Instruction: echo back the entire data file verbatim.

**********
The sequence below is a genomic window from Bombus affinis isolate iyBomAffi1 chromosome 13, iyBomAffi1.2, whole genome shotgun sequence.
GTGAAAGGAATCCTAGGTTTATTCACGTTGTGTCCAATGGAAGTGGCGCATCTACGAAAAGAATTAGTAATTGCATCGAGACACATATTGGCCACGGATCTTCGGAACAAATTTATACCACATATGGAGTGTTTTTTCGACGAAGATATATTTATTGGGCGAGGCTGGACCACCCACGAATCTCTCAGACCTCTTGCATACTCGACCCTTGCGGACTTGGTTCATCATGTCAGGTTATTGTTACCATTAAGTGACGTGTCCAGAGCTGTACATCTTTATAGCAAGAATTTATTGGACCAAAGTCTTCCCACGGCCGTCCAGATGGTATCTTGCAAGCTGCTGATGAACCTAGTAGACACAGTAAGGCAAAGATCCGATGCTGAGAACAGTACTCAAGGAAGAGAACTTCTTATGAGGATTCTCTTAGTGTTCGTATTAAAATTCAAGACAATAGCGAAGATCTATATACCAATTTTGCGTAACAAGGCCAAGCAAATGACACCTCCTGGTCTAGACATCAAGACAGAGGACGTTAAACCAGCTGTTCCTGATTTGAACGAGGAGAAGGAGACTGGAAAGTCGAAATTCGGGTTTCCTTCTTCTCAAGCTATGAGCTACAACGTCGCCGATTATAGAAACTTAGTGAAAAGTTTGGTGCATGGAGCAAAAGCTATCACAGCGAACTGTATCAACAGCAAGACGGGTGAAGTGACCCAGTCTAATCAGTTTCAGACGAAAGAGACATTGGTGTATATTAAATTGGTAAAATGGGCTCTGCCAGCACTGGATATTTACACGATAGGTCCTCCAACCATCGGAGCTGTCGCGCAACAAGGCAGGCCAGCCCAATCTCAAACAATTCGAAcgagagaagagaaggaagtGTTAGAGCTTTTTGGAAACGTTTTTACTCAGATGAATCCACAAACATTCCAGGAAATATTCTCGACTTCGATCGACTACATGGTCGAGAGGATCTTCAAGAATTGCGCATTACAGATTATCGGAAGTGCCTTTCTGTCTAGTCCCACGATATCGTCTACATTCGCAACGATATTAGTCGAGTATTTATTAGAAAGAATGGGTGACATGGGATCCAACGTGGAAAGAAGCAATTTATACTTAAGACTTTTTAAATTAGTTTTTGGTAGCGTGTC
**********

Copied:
The sequence below is a genomic window from Bombus affinis isolate iyBomAffi1 chromosome 13, iyBomAffi1.2, whole genome shotgun sequence.
GTGAAAGGAATCCTAGGTTTATTCACGTTGTGTCCAATGGAAGTGGCGCATCTACGAAAAGAATTAGTAATTGCATCGAGACACATATTGGCCACGGATCTTCGGAACAAATTTATACCACATATGGAGTGTTTTTTCGACGAAGATATATTTATTGGGCGAGGCTGGACCACCCACGAATCTCTCAGACCTCTTGCATACTCGACCCTTGCGGACTTGGTTCATCATGTCAGGTTATTGTTACCATTAAGTGACGTGTCCAGAGCTGTACATCTTTATAGCAAGAATTTATTGGACCAAAGTCTTCCCACGGCCGTCCAGATGGTATCTTGCAAGCTGCTGATGAACCTAGTAGACACAGTAAGGCAAAGATCCGATGCTGAGAACAGTACTCAAGGAAGAGAACTTCTTATGAGGATTCTCTTAGTGTTCGTATTAAAATTCAAGACAATAGCGAAGATCTATATACCAATTTTGCGTAACAAGGCCAAGCAAATGACACCTCCTGGTCTAGACATCAAGACAGAGGACGTTAAACCAGCTGTTCCTGATTTGAACGAGGAGAAGGAGACTGGAAAGTCGAAATTCGGGTTTCCTTCTTCTCAAGCTATGAGCTACAACGTCGCCGATTATAGAAACTTAGTGAAAAGTTTGGTGCATGGAGCAAAAGCTATCACAGCGAACTGTATCAACAGCAAGACGGGTGAAGTGACCCAGTCTAATCAGTTTCAGACGAAAGAGACATTGGTGTATATTAAATTGGTAAAATGGGCTCTGCCAGCACTGGATATTTACACGATAGGTCCTCCAACCATCGGAGCTGTCGCGCAACAAGGCAGGCCAGCCCAATCTCAAACAATTCGAAcgagagaagagaaggaagtGTTAGAGCTTTTTGGAAACGTTTTTACTCAGATGAATCCACAAACATTCCAGGAAATATTCTCGACTTCGATCGACTACATGGTCGAGAGGATCTTCAAGAATTGCGCATTACAGATTATCGGAAGTGCCTTTCTGTCTAGTCCCACGATATCGTCTACATTCGCAACGATATTAGTCGAGTATTTATTAGAAAGAATGGGTGACATGGGATCCAACGTGGAAAGAAGCAATTTATACTTAAGACTTTTTAAATTAGTTTTTGGTAGCGTGTC